Great food, glow sticks and fireworks are a great way to celebrate Independence Day. However, the bright colors and pretty packaging can be very attractive to young children, who oftentimes confuse glow sticks and fireworks with candy and other food or drink.

Glow sticks contain a chemical called dibutyl phthalate, which causes an intense burning and stinging sensation when ingested but does not actually cause burns to tissue. Dibutyl phthalate is irritating to the mouth, eyes and nose, but these symptoms typically go away within a short period of time.

Fireworks contain chemicals such as potassium nitrate, white phosphorus, barium chlorate and arsenic. Ingesting large amounts of these chemicals can lead to electrolyte imbalances and organ failure.

Please carefully supervise children during the use of either of the aforementioned products.

Food safety is another important consideration on this holiday weekend. Thoroughly cook all foods according to standard guidelines, and wash hands carefully before and after handling food. Keep “cold” foods cold and “hot” foods hot before and after serving. Refrigerate leftover food right away.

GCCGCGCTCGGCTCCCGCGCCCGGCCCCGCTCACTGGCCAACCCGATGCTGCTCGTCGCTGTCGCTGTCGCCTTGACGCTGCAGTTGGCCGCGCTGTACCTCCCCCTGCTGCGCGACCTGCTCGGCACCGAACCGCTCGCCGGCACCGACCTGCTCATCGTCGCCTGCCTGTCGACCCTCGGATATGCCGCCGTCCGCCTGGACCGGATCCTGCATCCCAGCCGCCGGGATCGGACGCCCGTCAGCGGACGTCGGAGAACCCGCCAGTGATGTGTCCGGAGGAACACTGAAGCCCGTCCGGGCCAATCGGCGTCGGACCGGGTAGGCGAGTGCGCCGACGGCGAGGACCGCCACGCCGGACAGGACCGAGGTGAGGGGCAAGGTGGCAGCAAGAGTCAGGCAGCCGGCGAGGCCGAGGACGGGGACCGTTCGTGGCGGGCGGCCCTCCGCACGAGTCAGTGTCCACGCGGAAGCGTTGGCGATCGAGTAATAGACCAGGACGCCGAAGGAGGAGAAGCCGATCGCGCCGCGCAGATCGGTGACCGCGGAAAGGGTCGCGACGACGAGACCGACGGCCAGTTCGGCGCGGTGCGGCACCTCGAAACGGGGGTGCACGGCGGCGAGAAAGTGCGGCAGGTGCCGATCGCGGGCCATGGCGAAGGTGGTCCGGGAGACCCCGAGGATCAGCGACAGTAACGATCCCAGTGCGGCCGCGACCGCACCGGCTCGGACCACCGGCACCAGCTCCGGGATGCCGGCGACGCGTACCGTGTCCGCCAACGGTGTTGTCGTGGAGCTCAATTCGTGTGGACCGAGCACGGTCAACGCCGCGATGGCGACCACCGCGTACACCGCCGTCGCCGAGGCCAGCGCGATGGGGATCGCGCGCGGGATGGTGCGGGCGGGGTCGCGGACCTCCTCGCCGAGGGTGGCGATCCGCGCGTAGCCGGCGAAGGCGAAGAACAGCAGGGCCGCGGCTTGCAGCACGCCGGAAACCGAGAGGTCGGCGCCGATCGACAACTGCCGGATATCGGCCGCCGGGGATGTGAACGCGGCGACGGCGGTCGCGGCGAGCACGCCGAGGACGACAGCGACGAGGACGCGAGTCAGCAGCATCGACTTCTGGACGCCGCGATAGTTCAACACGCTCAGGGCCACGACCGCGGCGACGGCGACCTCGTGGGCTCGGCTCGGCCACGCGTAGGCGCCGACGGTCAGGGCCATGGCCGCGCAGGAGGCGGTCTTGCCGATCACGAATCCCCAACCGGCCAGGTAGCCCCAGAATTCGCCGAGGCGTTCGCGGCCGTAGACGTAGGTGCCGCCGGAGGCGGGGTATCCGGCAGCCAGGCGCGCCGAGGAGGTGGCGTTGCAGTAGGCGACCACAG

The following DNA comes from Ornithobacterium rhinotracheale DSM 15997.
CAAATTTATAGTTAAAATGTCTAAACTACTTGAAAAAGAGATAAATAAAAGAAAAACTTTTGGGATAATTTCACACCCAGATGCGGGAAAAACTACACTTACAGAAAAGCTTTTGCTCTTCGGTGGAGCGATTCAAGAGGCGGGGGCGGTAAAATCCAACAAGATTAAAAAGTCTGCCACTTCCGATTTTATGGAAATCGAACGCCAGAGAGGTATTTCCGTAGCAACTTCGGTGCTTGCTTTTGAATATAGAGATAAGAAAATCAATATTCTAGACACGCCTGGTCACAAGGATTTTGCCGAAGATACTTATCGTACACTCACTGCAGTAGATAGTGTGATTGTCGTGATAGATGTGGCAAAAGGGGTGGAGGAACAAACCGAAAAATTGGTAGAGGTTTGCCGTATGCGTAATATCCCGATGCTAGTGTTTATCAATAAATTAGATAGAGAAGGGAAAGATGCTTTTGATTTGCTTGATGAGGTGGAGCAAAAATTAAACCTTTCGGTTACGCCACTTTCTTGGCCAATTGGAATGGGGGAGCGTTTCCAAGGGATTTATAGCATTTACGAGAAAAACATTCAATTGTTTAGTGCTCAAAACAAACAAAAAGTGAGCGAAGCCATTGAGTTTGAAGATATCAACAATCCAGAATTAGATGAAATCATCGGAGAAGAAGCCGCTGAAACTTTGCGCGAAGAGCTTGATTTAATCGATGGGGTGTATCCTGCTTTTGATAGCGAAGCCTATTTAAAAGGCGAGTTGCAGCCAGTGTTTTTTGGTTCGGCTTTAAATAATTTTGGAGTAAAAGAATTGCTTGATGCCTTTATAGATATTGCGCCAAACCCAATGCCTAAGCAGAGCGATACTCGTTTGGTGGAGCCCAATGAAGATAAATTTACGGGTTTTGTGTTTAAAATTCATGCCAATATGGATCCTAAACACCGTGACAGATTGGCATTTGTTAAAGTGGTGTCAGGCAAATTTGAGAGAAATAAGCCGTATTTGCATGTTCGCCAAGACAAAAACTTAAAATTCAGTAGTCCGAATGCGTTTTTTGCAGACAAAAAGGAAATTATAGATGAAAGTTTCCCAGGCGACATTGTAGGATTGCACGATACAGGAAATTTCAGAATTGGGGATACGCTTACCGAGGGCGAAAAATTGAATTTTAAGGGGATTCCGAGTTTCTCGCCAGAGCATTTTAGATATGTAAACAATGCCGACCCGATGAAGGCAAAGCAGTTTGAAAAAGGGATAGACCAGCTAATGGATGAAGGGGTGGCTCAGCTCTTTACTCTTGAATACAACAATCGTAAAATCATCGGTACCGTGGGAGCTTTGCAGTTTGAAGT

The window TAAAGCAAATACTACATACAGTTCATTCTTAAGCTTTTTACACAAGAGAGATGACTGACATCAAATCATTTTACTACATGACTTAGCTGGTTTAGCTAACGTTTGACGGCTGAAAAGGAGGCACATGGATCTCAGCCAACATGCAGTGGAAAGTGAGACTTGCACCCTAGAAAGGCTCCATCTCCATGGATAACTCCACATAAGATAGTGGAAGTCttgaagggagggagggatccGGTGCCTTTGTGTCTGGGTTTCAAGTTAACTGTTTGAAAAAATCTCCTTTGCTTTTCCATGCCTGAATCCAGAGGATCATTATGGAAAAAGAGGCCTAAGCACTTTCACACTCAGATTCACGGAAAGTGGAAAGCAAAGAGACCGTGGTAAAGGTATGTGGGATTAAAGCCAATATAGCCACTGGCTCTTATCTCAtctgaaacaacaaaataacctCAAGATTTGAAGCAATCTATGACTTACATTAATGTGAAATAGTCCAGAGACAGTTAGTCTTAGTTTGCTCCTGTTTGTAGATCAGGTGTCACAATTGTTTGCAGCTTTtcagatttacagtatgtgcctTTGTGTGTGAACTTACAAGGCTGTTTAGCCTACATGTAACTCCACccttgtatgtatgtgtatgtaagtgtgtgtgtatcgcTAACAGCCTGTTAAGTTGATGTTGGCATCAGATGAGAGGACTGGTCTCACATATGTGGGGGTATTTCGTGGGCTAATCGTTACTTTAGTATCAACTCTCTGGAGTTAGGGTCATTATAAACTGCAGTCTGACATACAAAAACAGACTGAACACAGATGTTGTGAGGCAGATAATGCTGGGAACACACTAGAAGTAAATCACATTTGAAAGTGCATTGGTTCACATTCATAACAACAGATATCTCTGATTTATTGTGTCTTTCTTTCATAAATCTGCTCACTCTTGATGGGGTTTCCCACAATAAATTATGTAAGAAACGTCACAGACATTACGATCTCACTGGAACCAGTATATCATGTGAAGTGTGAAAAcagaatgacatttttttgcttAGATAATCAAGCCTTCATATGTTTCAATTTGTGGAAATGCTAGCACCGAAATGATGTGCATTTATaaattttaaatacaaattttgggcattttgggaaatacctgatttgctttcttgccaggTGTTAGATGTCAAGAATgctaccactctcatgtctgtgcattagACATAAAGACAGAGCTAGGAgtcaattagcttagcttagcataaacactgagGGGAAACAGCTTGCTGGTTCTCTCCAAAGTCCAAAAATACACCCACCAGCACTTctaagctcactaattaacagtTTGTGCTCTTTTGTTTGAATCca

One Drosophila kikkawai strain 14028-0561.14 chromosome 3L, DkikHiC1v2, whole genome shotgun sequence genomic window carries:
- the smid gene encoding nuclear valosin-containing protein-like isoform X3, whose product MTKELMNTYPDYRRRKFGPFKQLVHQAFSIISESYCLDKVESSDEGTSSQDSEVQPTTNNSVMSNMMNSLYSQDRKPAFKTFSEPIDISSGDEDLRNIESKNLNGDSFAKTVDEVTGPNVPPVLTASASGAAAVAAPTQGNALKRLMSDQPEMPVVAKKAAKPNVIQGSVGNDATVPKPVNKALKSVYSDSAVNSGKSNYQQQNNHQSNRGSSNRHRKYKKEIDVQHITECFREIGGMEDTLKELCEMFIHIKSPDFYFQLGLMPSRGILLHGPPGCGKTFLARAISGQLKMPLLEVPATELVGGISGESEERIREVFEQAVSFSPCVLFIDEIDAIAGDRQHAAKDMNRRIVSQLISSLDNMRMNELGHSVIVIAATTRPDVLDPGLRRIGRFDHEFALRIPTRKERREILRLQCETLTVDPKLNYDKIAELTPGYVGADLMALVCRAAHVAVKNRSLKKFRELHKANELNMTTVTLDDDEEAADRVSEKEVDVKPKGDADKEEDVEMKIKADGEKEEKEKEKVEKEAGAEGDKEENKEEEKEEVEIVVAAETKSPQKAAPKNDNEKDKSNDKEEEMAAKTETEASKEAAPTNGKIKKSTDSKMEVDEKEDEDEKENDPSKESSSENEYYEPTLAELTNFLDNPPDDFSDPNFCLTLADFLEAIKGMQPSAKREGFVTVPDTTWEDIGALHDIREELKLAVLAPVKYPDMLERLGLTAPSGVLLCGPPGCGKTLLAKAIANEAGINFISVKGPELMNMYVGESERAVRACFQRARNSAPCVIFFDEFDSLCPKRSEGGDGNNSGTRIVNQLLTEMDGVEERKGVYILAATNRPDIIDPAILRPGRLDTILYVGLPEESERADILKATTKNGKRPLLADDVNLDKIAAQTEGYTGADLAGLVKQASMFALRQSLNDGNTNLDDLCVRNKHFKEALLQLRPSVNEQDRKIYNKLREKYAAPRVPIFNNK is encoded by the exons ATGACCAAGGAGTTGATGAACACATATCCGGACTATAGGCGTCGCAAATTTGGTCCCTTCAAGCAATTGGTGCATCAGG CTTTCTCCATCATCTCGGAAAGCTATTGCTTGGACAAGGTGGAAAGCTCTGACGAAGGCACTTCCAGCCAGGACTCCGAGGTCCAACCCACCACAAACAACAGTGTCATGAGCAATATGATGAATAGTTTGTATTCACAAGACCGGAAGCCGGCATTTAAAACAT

If you think that someone has eaten or swallowed spoiled food, glow sticks or fireworks, call the New Mexico Poison & Drug Information Center (NMPDIC) at 1-800-222-1222 right away. Many of these situations are not serious and can be managed at home with the help of the NMPDIC.

If you do need to go to an emergency room, the poison experts at the NMPDIC will work together with the emergency staff in providing treatment. The NMPDIC is open 24 hours a day, 365 days a year, including the Fourth of July.